Column: Whedon Says It’s All About the Message, Not the Medium

Sep 14, 2008  •  Post A Comment

The Web according to Joss Whedon: Soon Internet video will be significant enough to merit a colony of moonpeople and their doctors.
Joss Whdeon
OK, that might sound a little strange, I’ll admit. But let’s not forget this is the man who brought us a super-villain who blogs about his evil exploits in “Dr. Horrible’s Sing-Along Blog”—oops, probably not the best topic for a blog that the authorities might read.
But that gives you an idea of how Mr. Whedon’s creative mind works. I spoke by phone with the showrunner of TV cult hits like “Buffy the Vampire Slayer” and “Firefly” about “Dr. Horrible” and its impact on the Web video economy.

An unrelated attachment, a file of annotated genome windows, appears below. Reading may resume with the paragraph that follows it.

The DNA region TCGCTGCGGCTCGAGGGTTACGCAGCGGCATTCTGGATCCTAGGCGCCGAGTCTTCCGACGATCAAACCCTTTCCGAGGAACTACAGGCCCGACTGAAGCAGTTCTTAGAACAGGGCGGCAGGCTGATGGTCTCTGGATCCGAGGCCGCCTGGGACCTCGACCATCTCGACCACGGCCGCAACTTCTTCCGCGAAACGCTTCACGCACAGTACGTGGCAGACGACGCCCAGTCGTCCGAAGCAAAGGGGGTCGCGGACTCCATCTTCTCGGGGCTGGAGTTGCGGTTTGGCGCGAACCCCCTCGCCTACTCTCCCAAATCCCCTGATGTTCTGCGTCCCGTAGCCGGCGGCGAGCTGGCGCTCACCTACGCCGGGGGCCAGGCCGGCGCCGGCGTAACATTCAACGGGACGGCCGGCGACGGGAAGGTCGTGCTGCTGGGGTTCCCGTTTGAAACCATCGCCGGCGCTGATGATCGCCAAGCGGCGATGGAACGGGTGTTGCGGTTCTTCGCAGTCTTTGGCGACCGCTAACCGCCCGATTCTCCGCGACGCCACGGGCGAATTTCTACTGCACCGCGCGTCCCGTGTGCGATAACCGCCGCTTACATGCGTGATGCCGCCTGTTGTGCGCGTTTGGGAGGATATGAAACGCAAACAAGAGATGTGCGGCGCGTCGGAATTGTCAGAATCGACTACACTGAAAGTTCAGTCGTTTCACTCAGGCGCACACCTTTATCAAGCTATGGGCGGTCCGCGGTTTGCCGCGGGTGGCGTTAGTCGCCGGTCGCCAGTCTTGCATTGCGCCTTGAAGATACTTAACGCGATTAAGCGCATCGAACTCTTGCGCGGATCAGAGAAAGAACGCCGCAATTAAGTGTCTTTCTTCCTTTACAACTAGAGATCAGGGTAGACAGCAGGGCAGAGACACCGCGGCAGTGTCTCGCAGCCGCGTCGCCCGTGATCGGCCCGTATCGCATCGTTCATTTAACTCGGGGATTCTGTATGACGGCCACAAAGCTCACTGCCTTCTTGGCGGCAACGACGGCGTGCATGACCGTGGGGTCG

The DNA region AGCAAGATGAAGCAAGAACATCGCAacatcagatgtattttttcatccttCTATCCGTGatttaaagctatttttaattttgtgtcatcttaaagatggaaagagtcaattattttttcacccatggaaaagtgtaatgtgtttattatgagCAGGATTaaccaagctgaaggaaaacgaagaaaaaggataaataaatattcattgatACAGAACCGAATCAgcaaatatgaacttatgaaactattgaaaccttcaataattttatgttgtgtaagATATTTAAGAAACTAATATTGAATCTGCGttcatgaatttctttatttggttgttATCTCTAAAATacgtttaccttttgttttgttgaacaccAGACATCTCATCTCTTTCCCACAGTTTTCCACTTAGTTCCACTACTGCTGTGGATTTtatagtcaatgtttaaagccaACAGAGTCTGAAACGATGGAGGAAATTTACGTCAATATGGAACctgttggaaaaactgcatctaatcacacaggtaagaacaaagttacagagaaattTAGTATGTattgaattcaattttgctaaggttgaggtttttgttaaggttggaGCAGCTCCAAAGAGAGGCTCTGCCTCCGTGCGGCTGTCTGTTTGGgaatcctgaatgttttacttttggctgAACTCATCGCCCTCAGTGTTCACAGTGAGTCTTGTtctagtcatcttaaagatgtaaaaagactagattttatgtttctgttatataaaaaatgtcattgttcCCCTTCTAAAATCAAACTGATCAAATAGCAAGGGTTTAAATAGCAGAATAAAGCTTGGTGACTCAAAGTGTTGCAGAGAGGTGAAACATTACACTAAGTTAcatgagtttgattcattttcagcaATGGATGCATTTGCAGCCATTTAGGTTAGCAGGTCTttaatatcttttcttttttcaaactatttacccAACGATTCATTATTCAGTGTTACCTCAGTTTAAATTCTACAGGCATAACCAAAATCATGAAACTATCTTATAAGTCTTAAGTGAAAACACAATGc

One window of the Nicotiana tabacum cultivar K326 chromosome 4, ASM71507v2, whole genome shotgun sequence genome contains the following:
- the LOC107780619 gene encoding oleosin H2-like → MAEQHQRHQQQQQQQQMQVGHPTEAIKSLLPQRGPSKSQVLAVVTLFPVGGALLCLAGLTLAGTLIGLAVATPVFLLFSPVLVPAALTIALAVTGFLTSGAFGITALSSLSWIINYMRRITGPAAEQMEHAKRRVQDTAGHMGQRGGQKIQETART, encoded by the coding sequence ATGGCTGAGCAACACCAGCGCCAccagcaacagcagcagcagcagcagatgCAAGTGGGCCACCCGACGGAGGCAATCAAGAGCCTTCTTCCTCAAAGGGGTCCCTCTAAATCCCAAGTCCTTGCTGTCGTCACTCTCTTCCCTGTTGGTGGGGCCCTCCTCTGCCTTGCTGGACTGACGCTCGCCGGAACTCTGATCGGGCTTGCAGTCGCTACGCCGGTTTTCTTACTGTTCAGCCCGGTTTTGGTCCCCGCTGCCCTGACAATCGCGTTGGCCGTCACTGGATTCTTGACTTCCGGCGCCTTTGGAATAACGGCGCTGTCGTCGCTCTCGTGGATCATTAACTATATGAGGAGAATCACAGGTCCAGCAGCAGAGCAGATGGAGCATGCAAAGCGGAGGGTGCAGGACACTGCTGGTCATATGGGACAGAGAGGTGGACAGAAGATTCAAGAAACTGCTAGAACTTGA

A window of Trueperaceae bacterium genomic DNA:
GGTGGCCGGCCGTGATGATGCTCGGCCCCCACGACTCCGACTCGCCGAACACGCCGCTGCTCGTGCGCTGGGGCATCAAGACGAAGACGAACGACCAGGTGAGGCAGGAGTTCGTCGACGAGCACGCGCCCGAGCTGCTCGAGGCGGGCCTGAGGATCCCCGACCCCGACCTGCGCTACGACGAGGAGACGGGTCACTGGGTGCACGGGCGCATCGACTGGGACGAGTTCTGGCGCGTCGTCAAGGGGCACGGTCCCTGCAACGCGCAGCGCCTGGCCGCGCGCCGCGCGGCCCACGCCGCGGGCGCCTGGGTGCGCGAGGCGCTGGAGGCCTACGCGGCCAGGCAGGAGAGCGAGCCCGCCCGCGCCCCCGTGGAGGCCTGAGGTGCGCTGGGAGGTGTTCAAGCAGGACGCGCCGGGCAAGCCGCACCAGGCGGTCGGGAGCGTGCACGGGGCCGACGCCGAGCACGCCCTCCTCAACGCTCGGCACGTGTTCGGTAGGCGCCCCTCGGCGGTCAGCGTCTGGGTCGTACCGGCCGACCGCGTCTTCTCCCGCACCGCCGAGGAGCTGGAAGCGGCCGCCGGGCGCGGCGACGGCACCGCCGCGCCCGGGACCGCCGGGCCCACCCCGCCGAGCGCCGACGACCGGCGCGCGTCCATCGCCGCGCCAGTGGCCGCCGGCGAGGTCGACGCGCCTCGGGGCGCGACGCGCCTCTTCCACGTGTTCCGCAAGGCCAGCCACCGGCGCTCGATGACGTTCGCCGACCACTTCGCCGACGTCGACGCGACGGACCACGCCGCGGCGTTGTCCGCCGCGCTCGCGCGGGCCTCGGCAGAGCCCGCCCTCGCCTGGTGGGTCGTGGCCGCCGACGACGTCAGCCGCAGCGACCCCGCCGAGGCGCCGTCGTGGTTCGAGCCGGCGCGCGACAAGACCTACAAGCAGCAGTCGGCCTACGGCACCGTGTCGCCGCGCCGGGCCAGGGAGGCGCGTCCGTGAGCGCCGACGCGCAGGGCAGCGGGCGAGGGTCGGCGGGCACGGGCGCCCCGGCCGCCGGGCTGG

The show, released online in July, logged more than 2 million views in its first five days and has become one of the landmark hits on the Web. It’s also in line to break even soon, thanks to ad revenue from video sites, soundtrack downloads on iTunes and a pending DVD release, and potentially turn a profit.
“It did teach me that there is this no man’s land between the YouTube videos and a TV series and independent movies that is not bound by restrictions of budget or length of structure or genre,” Mr. Whedon said. “It is just bound by if you have the material to make it. And you can put it out there, and if more people start doing that, it will become more common, the way YouTube has become a daily exercise for people to troll through and look through. This is one foot on the moon, but soon we will have a colony of moonpeople and then there will be a colony of doctors on the moon, too.”